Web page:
When a woman gets her period, she becomes ritually impure. She is halachikally obligated to count seven days from the cessation of her period, and then immerse in a mikvah. Upon immersion, she becomes ritually pure, and may have sex with her husband. If there is a temple, then immersion would also enable her to enter the temple; entry is reserved for those in a state of ritual purity.
There are a number of ways to become ritually impure: For example, seminal emissions can invalidate men, and touching a dead body can invalidate both men and women. One approach is to see ritual impurity as a result of loss of life – as in contact with a corpse – or of potential life: When an unfertilized egg or semen leaves your body, something with the potential for human life is no longer a part of you. Because most forms of impurity affect only one’s ability to partake of temple services, and we no longer have a temple, they’ve fallen by the wayside. Since a woman’s blood-induced ritual impurity affects her ability to have sex, it remains relevant.
In order to become pure the woman must count seven “days”, which are constituted as the 24-hour period between one night fall and the next. At the end of the seven days, she must immerse in a mikvah. Because a “day” is from one nightfall to the next, mikvahs are only open at night. (The preparation rooms might be open slightly before then in order to enable women to immerse precisely at nightfall.)
Having the mikvah open during such limited hours makes going to the mikvah extremely inconvenient for many women, and can also cause long lines. Especially for working women and/or women with children, night time can be very hectic, whereas perhaps ducking away for a longer lunch break or skipping out of work an hour early might be easier. The post-mikvah sex is traditionally seen as a sacred reunification between husband and wife, a time to celebrate their relationship. This special encounter can set the tone for the upcoming month, making it unfair to put women in a situation where the lead-up to that moment is hectic and stressful due to mikvah time constraints.
The logic is, that if the mikvah is open during the day, a woman might be so eager for sex with her husband, that she’ll come in during the seventh day, before nightfall, and immerse. Thus, she’ll have sex without having waited the full seven days, i.e. until nightfall. This logic demonstrates a lack of trust in women. Not only is that lack insulting, but it also threatens the entire edifice of mikvah, which is based on a woman’s trust-worthiness: The mikvah attendant can’t ensure that a woman did not have sex with her husband before immersing, or that she isn’t coming to immerse on the sixth night. If you don’t trust women, then short of putting police in everyone’s bedroom, there is no way to ensure that the laws are being followed, even by women who immerse at night.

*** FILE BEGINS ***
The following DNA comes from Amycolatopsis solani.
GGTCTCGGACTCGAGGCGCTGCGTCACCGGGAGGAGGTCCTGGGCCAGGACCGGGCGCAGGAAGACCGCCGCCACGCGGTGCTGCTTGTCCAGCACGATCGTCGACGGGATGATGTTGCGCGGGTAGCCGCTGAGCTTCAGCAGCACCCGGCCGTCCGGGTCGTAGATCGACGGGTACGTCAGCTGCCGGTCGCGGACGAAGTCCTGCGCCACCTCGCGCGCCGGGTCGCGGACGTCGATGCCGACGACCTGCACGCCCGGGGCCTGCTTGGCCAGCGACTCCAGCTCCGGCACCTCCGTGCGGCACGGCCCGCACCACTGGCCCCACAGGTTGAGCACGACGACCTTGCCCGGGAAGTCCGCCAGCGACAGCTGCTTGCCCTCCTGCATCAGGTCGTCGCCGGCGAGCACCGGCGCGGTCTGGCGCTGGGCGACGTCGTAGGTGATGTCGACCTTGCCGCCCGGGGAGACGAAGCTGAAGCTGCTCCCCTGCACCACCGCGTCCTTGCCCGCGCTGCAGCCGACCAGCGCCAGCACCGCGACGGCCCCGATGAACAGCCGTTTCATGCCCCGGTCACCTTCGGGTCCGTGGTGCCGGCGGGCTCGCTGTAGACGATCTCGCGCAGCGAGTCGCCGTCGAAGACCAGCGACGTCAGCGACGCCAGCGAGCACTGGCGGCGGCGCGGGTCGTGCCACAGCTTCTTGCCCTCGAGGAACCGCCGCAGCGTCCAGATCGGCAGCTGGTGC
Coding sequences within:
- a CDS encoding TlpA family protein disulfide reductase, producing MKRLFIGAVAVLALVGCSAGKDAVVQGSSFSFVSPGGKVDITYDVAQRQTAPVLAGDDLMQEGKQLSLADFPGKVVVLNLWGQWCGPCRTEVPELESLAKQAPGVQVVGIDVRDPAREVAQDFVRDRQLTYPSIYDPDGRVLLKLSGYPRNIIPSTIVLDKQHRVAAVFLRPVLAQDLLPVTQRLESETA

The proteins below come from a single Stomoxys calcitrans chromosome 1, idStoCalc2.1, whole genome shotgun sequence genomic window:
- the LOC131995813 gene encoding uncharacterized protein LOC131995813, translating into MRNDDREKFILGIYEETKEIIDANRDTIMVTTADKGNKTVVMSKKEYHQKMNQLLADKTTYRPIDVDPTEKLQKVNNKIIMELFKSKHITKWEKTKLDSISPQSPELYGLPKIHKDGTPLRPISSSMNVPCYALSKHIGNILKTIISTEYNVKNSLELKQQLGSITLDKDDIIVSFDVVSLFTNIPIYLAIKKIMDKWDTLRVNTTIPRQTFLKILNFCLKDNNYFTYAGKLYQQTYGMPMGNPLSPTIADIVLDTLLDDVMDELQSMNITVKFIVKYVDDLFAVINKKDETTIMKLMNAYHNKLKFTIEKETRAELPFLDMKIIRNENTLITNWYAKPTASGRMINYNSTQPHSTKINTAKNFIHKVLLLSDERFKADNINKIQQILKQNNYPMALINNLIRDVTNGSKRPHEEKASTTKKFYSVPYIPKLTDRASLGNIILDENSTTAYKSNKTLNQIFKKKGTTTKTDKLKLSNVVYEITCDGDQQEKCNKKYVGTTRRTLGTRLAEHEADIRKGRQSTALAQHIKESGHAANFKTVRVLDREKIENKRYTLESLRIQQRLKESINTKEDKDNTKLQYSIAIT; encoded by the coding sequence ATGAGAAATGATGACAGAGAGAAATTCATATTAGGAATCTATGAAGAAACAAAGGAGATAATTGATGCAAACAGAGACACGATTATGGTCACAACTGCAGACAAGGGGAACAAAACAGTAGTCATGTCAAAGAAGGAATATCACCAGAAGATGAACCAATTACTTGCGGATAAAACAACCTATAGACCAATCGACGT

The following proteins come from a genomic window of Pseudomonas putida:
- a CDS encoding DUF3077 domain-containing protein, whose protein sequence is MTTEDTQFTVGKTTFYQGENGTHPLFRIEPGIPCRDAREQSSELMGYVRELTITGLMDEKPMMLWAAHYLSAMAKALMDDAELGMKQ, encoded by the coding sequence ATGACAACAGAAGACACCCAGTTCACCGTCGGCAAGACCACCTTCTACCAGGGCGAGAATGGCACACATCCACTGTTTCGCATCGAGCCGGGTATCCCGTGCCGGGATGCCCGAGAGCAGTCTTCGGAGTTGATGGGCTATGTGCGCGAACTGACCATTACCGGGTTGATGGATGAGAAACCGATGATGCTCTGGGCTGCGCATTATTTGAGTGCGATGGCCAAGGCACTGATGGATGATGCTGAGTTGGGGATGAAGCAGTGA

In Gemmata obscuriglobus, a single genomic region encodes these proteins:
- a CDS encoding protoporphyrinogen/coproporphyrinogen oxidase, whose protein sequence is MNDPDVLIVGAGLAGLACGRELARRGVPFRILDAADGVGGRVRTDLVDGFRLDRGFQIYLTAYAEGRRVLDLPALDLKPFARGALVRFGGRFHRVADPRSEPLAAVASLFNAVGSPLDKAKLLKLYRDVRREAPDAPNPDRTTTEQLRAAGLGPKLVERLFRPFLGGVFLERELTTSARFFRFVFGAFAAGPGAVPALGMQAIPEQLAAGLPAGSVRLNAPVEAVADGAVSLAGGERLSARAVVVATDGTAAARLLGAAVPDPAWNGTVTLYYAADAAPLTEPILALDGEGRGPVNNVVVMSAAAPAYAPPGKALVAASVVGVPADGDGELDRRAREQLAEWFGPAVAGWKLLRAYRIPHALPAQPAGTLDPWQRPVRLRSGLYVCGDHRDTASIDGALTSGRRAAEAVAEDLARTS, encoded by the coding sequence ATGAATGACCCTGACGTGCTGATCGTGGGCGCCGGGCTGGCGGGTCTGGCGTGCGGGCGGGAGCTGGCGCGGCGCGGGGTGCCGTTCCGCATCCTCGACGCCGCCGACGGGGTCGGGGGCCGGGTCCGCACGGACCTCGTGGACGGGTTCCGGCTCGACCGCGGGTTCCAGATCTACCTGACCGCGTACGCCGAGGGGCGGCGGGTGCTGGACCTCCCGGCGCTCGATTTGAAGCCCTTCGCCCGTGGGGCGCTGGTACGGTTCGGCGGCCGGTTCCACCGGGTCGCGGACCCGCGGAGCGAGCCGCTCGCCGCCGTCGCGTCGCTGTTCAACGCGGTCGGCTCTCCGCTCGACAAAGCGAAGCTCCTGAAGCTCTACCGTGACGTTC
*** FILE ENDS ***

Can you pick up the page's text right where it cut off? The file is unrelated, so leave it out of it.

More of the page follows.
Another worry is that you might see a woman going to the mikvah during the day and think she’s going too early, but that worry only applies if you either don’t trust the woman’s observance, or think that women can’t count. As for fears of other women emulating the daytime immerser, and through that, coming to immerse too early, there’s a very simple solution: Properly educate women.
Having the mikvah open during the day is based on the assumption that the woman in question has counted all her obligatory nightfalls, and chosen to immerse during the next day. Halacha generally discourages a time-lapse between the final nightfall and immersion, out of fears that pre-immersion sex may ensue. My argument against this concern is the same: Either we trust women, or we don’t. If we don’t trust them, having them immerse at night is futile, because they could still be breaking the laws in a myriad of ways. If we do trust them, we have to trust that they can go an extra night or two without breaking the rules.
There is a rabbinic precedent: The Rambam, in Hilchot Biah, 4:8, allows women to immerse on the eighth day under extenuating circumstances, such as sickness, the mikvah’s being far away, or fear of nighttime crime. His opinion follows the Talmud in Niddah, 67:2, which brings various cases in which women are allowed to immerse during the day.
It might be logistically difficult to have mikvahs open all the time, but surely it would not be difficult for mikvahs to have some daytime hours – say, to be open during mornings twice a week, or to be open from the end of the workday and onwards, regardless of what time nightfall is. Perhaps cities with many mikvahs might designate one as the daytime mikvah. There has recently been a lot of discussion about male oversight of the mikvah process; in fact however, the mikvah experience can be one of female empowerment: The mikvah grants spiritual significance to the natural processes of the woman’s body. It is up to the woman to count seven days, giving her control of her sexual and spiritual calendar. It is fellow women who pronounce the word “kosher”, signifying the woman’s renewed state of purity. While in the waters, the woman has the chance to turn her body into a vehicle through with she connects to the Divine. It is precisely because of mikvah’s potential as an experience of female empowerment, that the male control of the mikvah’s schedule, based on an underlying mistrust of women and their ability to control their sexual urges is so disheartening. If God asks women to exercise self-control for part of each month, surely He has faith that they can do so – so why don’t the rabbis?